Jason Habinsky in HR Magazine: Use of On-Call Shifts in Retail Industry Questioned in N.Y.


New York Attorney General Eric Schneiderman launched a preliminary investigation into the staffing practices of 13 national retailers including Target, Gap, and Abercrombie & Fitch to determine whether their on-call scheduling practices violate New York labor laws. New York’s call-in pay requirement states that employees who report to work by request or permission of the employer for a scheduled shift are entitled to at least four hours of pay at minimum wage, even if they are sent home without working at all or if they work fewer than four hours...

The law at issue in New York applies to an employee who has reported to work. In other words, once someone is at the workplace, he or she cannot be sent home without some compensation. It is unlikely that the law was intended to cover employees who check in to discover that they are not needed for work and so thus never actually report for work on that day, according to Jason Habinsky, an attorney in Haynes and Boone’s New York office, who noted that he has never seen a case where the statute was interpreted to cover employees who were told not to report at all.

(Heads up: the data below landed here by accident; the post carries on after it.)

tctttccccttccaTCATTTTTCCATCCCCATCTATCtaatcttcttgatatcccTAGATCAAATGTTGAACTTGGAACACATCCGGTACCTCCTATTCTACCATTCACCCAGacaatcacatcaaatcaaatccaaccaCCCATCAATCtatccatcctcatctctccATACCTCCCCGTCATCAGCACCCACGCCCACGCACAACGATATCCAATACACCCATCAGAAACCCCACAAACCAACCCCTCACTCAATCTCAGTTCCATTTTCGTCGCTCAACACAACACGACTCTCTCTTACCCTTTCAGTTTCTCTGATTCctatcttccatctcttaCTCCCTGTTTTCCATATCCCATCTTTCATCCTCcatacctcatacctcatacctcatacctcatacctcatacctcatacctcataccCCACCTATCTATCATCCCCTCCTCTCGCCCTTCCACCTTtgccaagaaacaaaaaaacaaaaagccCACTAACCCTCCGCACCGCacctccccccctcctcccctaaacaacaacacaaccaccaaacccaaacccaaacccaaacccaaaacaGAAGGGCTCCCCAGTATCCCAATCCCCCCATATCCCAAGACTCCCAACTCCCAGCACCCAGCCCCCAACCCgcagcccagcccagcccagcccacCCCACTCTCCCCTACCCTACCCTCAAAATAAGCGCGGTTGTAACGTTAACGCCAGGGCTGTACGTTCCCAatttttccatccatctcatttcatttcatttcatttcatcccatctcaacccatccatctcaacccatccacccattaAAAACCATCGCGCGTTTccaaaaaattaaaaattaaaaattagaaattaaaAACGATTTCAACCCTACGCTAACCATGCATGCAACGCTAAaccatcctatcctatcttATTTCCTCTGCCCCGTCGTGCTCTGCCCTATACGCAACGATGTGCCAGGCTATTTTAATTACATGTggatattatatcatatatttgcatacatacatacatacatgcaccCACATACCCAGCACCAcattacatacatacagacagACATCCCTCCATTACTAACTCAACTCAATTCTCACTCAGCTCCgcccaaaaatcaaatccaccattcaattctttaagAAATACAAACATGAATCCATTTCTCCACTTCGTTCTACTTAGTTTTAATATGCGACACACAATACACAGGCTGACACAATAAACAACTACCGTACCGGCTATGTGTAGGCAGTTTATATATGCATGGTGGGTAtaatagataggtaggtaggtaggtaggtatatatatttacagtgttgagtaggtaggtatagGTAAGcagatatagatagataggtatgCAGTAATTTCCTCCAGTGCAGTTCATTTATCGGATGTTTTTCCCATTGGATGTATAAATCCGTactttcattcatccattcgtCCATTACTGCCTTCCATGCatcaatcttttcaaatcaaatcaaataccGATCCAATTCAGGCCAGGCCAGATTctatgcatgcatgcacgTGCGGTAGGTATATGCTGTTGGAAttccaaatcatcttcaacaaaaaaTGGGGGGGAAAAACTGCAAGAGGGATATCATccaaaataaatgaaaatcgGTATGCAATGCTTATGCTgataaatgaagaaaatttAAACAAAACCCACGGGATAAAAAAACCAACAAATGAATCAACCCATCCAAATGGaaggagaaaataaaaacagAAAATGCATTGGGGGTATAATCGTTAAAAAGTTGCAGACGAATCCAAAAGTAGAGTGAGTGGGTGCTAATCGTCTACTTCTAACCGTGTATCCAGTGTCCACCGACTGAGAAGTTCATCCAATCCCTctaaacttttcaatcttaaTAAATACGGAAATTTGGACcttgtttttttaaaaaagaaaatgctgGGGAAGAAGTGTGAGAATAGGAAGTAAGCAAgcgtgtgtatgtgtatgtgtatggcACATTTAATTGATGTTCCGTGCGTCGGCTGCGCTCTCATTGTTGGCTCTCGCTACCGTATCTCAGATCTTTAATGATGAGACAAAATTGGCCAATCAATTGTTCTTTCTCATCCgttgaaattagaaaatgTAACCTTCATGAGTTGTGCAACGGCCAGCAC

However, “the [attorney general] appears to have an expansive view of what ‘reports to work’ means,” Habinsky said. “Employers should carefully watch what happens with this investigation and see how broadly New York state views the terms of the law,” he advised.

Excerpted from HR Magazine. To read the full article, click here.

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